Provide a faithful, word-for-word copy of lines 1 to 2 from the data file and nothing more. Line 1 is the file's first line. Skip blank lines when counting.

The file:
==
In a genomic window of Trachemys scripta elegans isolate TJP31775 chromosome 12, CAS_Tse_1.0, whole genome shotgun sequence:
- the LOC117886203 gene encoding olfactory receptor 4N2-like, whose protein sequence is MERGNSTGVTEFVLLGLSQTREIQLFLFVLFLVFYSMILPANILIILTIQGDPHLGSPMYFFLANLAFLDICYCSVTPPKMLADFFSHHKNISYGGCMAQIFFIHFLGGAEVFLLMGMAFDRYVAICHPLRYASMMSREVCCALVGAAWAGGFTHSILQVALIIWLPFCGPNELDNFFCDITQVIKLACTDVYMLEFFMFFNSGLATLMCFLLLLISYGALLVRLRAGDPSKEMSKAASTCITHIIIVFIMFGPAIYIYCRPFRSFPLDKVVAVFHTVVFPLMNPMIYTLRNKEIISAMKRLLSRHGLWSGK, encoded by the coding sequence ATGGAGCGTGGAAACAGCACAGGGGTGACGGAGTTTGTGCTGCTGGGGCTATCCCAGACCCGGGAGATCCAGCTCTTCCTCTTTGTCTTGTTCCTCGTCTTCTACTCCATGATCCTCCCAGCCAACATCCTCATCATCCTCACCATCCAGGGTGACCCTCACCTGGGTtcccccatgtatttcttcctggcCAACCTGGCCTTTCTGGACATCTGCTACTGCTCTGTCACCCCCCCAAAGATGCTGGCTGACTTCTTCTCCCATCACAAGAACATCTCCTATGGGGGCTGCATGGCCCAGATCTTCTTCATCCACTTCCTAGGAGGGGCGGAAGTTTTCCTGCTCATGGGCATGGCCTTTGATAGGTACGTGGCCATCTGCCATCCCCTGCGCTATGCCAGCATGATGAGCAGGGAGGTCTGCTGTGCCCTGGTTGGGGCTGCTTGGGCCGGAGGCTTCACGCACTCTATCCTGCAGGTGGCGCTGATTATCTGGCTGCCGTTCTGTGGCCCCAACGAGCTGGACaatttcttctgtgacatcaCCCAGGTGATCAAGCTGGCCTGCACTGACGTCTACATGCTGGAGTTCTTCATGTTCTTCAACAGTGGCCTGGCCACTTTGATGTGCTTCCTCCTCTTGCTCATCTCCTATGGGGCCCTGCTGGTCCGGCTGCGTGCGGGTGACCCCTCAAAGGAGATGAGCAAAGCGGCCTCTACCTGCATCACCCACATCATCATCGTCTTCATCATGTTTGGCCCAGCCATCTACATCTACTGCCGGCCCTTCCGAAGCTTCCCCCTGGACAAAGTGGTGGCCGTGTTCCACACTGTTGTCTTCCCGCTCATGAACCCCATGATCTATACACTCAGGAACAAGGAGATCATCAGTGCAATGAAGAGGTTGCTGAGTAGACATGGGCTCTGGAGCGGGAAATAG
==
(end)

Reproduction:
In a genomic window of Trachemys scripta elegans isolate TJP31775 chromosome 12, CAS_Tse_1.0, whole genome shotgun sequence:
- the LOC117886203 gene encoding olfactory receptor 4N2-like, whose protein sequence is MERGNSTGVTEFVLLGLSQTREIQLFLFVLFLVFYSMILPANILIILTIQGDPHLGSPMYFFLANLAFLDICYCSVTPPKMLADFFSHHKNISYGGCMAQIFFIHFLGGAEVFLLMGMAFDRYVAICHPLRYASMMSREVCCALVGAAWAGGFTHSILQVALIIWLPFCGPNELDNFFCDITQVIKLACTDVYMLEFFMFFNSGLATLMCFLLLLISYGALLVRLRAGDPSKEMSKAASTCITHIIIVFIMFGPAIYIYCRPFRSFPLDKVVAVFHTVVFPLMNPMIYTLRNKEIISAMKRLLSRHGLWSGK, encoded by the coding sequence ATGGAGCGTGGAAACAGCACAGGGGTGACGGAGTTTGTGCTGCTGGGGCTATCCCAGACCCGGGAGATCCAGCTCTTCCTCTTTGTCTTGTTCCTCGTCTTCTACTCCATGATCCTCCCAGCCAACATCCTCATCATCCTCACCATCCAGGGTGACCCTCACCTGGGTtcccccatgtatttcttcctggcCAACCTGGCCTTTCTGGACATCTGCTACTGCTCTGTCACCCCCCCAAAGATGCTGGCTGACTTCTTCTCCCATCACAAGAACATCTCCTATGGGGGCTGCATGGCCCAGATCTTCTTCATCCACTTCCTAGGAGGGGCGGAAGTTTTCCTGCTCATGGGCATGGCCTTTGATAGGTACGTGGCCATCTGCCATCCCCTGCGCTATGCCAGCATGATGAGCAGGGAGGTCTGCTGTGCCCTGGTTGGGGCTGCTTGGGCCGGAGGCTTCACGCACTCTATCCTGCAGGTGGCGCTGATTATCTGGCTGCCGTTCTGTGGCCCCAACGAGCTGGACaatttcttctgtgacatcaCCCAGGTGATCAAGCTGGCCTGCACTGACGTCTACATGCTGGAGTTCTTCATGTTCTTCAACAGTGGCCTGGCCACTTTGATGTGCTTCCTCCTCTTGCTCATCTCCTATGGGGCCCTGCTGGTCCGGCTGCGTGCGGGTGACCCCTCAAAGGAGATGAGCAAAGCGGCCTCTACCTGCATCACCCACATCATCATCGTCTTCATCATGTTTGGCCCAGCCATCTACATCTACTGCCGGCCCTTCCGAAGCTTCCCCCTGGACAAAGTGGTGGCCGTGTTCCACACTGTTGTCTTCCCGCTCATGAACCCCATGATCTATACACTCAGGAACAAGGAGATCATCAGTGCAATGAAGAGGTTGCTGAGTAGACATGGGCTCTGGAGCGGGAAATAG